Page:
Business support organizations are critical to smooth the green transition for agrifood exporters

25 marzo 2024
ITC News

This new ITC guide shows these organizations how to better help agrifood exporters in developing countries build climate resilience and identify opportunities in the green transition.

Climate change threatens agricultural supply chains across the planet, as extreme weather events and rising temperatures reduce output, disrupt transport and damage infrastructure. Farmers and micro, small and medium-sized businesses (MSMEs) also face risks (and potential opportunities) from new policies and regulations that tackle climate change by setting green market requirements for trade.

Business support organizations (BSOs) such as trade promotion organizations, sector associations and chambers of commerce play a key role in helping agrifood entrepreneurs adapt to the impacts of climate change. A new report by the International Trade Centre (ITC) shows BSOs in developing countries how to engage meaningfully with businesses in the agricultural value chain on climate change issues and offer services that are better targeted, better designed and more effective.

Agrifood Exports and Climate Change: A guide for business support organizations maps out the climate change-related physical and transition risks facing MSMEs and farmers. It identifies emerging climate-related market opportunities and service sectors for building resilience in the agrifood sector and offers recommendations to shape the strategies and service offerings of BSOs.

BSOs play a ‘pivotal role’ in helping agrifood businesses transition to climate-resilient modes of production, said ITC Executive Director Pamela Coke-Hamilton. They can help farmers identify policy and production risks and decide how new technologies can help them decarbonize and adapt. BSOs can also help small businesses respond to consumer demands so they know ‘how to stay in the game’, she added.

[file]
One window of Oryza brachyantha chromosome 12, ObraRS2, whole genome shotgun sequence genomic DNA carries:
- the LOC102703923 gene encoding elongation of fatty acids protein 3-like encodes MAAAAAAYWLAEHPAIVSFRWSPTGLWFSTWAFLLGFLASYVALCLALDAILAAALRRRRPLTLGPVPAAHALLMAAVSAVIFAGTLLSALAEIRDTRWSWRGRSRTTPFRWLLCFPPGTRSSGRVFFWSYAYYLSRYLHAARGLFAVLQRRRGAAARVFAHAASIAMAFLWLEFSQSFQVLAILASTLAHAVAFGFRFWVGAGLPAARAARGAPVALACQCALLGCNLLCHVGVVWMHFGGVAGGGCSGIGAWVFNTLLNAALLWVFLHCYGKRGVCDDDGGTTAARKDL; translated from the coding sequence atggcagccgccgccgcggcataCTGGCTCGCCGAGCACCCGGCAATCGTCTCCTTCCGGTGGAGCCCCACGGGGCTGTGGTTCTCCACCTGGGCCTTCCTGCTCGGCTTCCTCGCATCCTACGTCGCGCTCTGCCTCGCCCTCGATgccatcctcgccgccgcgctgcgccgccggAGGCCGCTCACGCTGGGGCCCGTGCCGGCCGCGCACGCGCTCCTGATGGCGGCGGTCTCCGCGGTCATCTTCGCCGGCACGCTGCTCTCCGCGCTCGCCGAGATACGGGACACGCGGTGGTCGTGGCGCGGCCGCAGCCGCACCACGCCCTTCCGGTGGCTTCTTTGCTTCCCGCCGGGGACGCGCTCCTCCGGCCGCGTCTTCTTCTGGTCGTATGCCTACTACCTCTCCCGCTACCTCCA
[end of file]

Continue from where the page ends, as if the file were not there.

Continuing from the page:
The agrifood sector is a major emitter of greenhouse gases and driver for land-use change. Greenhouse gases from the agrifood sector accounted for 31% of global emissions in 2020.

What can BSOs do?

The report urges BSOs to devise climate strategies for a just transition and promote a vast range of mitigation-related services to help agribusinesses reduce their emissions. BSOs can help companies adjust to climate change – that is, deal with the physical risks – by developing climate risk management and adaptation strategies, the report says.

BSOs should provide technical assistance and capacity building by engaging with experts and partner organizations to help firms develop the skills and knowledge they need to manage transition risks and improve their resilience to physical climate risks. The report also recommends that BSOs help firms access specific finance schemes, engage in advocacy and policy dialogue, and facilitate collaboration and networking to help agrifood producers cope with both mitigation and adaptation risks.

It is also important for BSOs to mainstream climate change issues into their own organization, the report notes. To do so, they must assess and improve four areas of performance: governance, strategy, risk management and metrics and targets.

Despite the risks, new climate policies, regulations, technology and consumer trends present opportunities for agrifood exporters, the report finds. As farmers and processors build resilience, they will demand new climate-related goods and services, creating fresh economic opportunities – especially in rural areas.

The report identifies climate-smart practices and technologies, alternative land uses and value-added products as market opportunities. It lists many of the potential goods and services that support climate resilience and advises BSOs to highlight such opportunities and share relevant information to support the business community.